Why do fruits ripen faster when kept in a rice container

Fruit ripening is governed by a number of factors; the primary ones among them being the temperature of storage and the concentration of the gaseous plant hormone, ethylene. Mature unripe fruits start to emit ethylene when they start to ripen. Storing them in a closed container, even a paper bag, would enhance ripening due to the accumulation of ethylene.

The primary reason why fruits ripen quicken when stored in a rice container is due to ethylene accumulation. Differences in the rate of ripening between fruits kept in a rice container and a wheat container might be due to the differences in carbon dioxide emission and self heating nature of these grains.

Both wheat and rice grains (esp. brown rice) when not completely milled, still actively respire, thus releasing carbon dioxide and energy. Carbon dioxide is a known inducer of ethylene biosynthesis in a number of fruits e.g. tomato.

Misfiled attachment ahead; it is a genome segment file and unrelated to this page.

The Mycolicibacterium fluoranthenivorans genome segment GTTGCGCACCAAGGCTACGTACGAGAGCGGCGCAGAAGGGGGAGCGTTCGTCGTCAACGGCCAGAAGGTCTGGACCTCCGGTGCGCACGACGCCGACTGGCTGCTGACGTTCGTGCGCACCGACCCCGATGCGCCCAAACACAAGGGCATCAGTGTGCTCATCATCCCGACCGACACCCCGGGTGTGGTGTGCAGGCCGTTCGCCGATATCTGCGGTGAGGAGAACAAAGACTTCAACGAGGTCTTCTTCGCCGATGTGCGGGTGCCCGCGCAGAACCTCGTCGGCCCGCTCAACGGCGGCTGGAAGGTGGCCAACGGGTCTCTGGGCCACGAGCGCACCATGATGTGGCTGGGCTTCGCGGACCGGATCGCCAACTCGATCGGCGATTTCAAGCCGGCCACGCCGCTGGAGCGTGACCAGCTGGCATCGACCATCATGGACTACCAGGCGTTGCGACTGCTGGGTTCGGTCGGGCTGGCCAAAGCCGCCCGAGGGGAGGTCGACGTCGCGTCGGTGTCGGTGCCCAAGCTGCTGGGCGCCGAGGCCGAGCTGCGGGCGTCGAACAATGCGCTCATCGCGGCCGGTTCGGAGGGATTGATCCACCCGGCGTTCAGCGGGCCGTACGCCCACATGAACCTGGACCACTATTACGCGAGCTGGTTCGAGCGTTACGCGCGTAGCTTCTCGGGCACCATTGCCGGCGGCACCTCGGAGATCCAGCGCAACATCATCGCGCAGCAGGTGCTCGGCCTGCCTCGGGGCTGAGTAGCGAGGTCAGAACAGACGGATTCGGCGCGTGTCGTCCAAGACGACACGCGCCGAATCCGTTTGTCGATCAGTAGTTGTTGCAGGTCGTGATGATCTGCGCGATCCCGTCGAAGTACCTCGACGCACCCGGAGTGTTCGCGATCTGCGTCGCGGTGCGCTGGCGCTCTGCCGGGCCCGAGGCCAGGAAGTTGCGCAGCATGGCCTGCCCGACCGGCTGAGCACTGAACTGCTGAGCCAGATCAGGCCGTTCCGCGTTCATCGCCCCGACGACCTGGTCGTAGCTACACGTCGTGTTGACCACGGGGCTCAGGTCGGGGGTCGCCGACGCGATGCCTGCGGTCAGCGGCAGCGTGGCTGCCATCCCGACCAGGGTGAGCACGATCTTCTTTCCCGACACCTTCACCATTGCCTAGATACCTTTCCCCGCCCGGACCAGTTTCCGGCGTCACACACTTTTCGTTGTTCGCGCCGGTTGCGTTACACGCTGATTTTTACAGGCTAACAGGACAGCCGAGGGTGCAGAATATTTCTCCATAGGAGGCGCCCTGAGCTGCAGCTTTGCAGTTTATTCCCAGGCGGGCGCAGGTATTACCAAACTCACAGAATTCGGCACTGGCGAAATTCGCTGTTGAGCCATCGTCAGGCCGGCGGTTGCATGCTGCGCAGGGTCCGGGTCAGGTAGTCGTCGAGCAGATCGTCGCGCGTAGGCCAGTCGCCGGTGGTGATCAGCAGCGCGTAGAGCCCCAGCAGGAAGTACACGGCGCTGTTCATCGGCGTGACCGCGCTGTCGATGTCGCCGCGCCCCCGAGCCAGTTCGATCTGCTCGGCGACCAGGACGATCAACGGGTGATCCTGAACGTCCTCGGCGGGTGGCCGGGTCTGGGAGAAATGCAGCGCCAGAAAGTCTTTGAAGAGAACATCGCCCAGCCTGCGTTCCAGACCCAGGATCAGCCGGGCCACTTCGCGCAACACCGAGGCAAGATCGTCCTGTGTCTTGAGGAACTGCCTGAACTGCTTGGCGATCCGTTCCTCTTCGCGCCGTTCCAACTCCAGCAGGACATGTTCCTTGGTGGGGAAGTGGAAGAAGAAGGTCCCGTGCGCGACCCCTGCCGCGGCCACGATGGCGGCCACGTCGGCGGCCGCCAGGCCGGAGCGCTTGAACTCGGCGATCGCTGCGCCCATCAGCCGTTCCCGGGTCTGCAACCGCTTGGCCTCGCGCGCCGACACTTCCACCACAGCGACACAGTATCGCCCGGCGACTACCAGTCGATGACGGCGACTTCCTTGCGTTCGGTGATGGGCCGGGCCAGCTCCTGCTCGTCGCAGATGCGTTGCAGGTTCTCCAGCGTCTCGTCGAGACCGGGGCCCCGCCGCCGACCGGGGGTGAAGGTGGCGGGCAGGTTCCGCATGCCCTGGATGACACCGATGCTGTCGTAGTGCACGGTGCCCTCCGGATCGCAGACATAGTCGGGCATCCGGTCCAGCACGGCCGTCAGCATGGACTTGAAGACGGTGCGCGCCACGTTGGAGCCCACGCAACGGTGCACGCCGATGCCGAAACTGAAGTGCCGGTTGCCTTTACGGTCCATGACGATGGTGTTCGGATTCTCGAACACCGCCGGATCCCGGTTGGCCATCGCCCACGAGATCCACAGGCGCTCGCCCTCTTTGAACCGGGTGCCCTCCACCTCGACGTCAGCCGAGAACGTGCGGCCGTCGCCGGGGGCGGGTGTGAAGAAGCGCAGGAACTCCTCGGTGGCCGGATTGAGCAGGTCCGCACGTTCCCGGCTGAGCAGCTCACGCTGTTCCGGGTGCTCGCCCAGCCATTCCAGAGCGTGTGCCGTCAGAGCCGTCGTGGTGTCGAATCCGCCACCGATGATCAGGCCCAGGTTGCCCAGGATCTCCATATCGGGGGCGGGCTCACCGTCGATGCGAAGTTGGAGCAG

Respiration also leads to increase in temperature. Both these factors promote fruit ripening. Wheat and rice grains differ in their seed dormancy which is known to affect seed respiration rates.

Rice grains without a husk typically have no dormancy and thus respire more at normal storage conditions. Most wheat grains have moderate to high dormancy periods (red wheat is more dormant than white wheat) and respire less at normal storage conditions. This is the reason why fruits stored in a rice container ripen faster than the ones stored in a wheat container.